Arts & Culture / Mosaic / March 4, 2015

Taking requests: Professors hold jam out during lunch

Professor of Religious Studies Jim Thrall and Professor of Anthropology Jon Wagner practice together. (Lizzie Wisdom/TKS)

Professor of Religious Studies Jim Thrall and Professor of Anthropology Jon Wagner practice together. (Lizzie Wisdom/TKS)

Professor of Psychology Tim Kasser has been active in the Knox music scene since his arrival on campus  in the mid-90s, having played with the faculty band for several years before its dissolve, and having sat in on some jazz combinations throughout his career here. During all of that, an idea has been brewing in his head: a weekly faculty jam session. This term his idea has come to fruition. Every Wednesday at noon in the Jay Rehearsal Hall in CFA faculty members arrive with their respective instruments, ready to rock.

Comparing the weekly jam session to the tri-weekly faculty, staff basketball game, Kasser believes this opportunity is a great way of fostering community that he says has been declining in recent years.

“One of the things I’ve always valued about Knox is the sense of community that the place has, and I think there are ways in which I believe that has eroded over the years. I saw this as a way to do something I think would be fun … also to build a sense of community. At the jam sessions we play together, obviously, and that builds a sense of getting to know each other in a different way.”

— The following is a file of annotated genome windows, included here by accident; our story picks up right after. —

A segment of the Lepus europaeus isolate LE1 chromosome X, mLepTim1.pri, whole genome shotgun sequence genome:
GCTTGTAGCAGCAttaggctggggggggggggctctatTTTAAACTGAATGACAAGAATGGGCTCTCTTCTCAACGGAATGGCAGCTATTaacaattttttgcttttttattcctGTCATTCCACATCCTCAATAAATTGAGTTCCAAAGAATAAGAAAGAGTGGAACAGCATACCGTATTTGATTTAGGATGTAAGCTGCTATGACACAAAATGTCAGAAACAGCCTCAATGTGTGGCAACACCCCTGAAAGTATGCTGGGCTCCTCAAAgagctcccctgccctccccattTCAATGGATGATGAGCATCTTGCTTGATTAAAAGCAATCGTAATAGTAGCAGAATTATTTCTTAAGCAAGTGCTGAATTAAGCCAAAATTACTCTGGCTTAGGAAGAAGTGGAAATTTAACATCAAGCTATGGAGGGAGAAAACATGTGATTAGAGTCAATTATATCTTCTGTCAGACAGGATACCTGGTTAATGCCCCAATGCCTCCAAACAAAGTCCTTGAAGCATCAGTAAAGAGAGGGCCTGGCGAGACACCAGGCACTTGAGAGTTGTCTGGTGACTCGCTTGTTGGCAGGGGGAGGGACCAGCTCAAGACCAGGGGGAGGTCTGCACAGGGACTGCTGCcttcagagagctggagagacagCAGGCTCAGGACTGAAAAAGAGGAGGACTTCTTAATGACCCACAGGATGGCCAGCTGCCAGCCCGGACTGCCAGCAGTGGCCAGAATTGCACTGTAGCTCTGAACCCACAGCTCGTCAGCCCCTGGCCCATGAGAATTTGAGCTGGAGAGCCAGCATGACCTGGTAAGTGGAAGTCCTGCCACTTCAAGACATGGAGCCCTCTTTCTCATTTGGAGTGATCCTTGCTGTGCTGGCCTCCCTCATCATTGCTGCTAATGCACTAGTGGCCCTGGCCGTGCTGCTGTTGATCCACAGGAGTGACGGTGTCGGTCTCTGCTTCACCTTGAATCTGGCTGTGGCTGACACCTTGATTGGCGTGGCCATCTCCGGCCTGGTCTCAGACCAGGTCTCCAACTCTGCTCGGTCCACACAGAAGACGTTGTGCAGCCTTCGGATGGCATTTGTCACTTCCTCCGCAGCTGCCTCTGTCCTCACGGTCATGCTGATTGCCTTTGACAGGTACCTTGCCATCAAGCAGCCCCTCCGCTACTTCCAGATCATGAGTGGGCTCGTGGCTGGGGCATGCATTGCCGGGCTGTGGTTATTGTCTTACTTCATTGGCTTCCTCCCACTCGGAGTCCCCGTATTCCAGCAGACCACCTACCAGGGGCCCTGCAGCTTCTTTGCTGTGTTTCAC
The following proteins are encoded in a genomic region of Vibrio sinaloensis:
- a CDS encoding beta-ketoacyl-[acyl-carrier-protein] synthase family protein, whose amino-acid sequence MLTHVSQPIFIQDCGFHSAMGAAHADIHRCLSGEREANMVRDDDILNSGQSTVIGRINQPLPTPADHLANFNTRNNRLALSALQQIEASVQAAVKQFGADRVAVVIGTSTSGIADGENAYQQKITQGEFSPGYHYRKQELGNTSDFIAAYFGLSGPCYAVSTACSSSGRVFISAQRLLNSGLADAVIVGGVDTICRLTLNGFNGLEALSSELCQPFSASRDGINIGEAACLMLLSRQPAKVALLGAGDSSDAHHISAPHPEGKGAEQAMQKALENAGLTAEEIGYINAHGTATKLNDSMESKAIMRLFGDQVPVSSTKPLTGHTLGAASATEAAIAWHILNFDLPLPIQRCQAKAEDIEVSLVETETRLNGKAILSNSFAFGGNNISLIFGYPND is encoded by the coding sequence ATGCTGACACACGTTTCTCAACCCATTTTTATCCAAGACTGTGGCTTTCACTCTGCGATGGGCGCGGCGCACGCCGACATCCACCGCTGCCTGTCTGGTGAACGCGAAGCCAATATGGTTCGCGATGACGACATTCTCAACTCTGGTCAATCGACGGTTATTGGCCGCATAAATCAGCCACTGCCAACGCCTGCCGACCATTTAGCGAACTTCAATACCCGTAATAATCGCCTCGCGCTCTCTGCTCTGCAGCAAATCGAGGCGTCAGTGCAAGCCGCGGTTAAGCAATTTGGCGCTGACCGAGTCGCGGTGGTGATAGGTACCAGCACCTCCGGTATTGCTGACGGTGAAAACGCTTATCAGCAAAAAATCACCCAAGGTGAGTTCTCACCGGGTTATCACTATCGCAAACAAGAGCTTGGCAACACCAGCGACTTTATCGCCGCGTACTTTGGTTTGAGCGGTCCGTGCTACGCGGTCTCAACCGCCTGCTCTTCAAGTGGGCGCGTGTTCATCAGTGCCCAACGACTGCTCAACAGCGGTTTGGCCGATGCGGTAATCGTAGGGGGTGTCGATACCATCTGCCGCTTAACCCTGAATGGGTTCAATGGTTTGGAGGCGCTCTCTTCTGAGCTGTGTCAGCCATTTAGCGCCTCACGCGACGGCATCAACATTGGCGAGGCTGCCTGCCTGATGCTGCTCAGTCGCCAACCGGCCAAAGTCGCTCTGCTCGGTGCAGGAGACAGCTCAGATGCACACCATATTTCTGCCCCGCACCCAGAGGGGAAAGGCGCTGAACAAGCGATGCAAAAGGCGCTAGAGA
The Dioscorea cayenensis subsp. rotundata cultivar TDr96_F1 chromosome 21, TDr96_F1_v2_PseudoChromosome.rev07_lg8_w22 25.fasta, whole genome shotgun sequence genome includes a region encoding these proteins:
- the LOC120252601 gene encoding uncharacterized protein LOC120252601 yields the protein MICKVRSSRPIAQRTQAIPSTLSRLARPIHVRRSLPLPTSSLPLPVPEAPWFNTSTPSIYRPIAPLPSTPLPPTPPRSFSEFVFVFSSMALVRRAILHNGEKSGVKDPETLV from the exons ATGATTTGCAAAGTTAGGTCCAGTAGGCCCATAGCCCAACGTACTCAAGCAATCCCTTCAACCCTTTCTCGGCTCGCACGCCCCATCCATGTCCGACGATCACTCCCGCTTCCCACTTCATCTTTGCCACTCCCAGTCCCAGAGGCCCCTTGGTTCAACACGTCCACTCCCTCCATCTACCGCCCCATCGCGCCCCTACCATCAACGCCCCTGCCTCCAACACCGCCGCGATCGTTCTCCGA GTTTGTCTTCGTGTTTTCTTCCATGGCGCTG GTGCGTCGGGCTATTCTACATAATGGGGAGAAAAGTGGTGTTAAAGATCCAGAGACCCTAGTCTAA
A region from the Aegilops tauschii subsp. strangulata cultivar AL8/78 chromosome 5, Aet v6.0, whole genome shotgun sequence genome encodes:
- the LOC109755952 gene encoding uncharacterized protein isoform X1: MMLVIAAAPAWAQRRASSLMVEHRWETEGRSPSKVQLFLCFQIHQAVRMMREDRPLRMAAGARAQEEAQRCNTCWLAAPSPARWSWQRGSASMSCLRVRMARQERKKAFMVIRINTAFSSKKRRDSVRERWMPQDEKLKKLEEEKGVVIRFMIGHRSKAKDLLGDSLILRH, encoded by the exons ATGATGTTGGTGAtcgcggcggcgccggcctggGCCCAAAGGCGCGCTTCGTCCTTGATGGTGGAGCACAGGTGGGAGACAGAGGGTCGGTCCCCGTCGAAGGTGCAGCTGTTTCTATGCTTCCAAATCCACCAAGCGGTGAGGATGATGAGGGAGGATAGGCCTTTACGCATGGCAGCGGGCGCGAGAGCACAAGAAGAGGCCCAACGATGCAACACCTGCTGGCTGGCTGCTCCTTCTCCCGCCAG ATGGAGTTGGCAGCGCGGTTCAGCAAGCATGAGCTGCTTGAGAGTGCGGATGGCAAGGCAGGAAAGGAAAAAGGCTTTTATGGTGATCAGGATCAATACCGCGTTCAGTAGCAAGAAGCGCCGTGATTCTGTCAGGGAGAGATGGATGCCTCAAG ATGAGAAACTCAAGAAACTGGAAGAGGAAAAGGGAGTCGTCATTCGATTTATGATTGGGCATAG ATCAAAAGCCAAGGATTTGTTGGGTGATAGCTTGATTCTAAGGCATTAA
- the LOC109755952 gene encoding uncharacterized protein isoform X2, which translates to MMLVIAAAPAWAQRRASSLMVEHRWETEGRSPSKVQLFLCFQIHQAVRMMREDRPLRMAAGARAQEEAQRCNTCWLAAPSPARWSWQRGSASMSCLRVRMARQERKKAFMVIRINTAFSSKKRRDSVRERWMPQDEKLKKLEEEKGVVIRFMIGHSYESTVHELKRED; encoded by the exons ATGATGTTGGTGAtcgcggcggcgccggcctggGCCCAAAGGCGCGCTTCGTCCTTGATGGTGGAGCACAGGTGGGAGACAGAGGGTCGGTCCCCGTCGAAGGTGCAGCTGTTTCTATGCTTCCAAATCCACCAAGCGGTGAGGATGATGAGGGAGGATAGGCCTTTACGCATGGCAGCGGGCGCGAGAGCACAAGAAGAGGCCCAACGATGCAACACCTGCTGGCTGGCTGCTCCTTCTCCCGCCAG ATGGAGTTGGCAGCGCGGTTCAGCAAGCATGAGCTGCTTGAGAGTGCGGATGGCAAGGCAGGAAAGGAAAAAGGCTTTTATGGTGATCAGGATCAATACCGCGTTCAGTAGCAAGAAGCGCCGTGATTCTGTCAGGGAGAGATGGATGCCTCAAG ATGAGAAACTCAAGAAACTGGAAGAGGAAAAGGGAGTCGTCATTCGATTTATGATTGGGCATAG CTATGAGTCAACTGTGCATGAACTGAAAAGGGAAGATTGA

The jam sessions are open to any faculty and staff who would like to come and listen or play. Students are not excluded from the jam sessions, but the sessions are meant more as a way for faculty to convene during the work day with a purpose that is not work-task oriented.

“I really think there’s something important about getting away from work for a little while … the computer, teaching and all the rest of the things that we do … and stepping away for a bit.” Kasser said.

As any musician knows, there is a huge difference between playing by one’s self and playing with other people. Where faculty who were not in the Music department may not have had the opportunity to play with an ensemble before, this jam session offers a low-key, safe way for them to engage in ensemble playing.

“You learn a lot É it stretches you,” Kasser said.

The typical session runs about an hour long with the attendees proposing songs that they would like to play. There is no sheet music, and at a normal session faculty usually work their way through seven songs. Of course, depending on the people attending the jam sessions, the music selection changes, thus stretching the ability of the jammers through exposure to various different genres.

 

 

Tom Grizzle

Tags:  instruments Jam sessions lunch music professors

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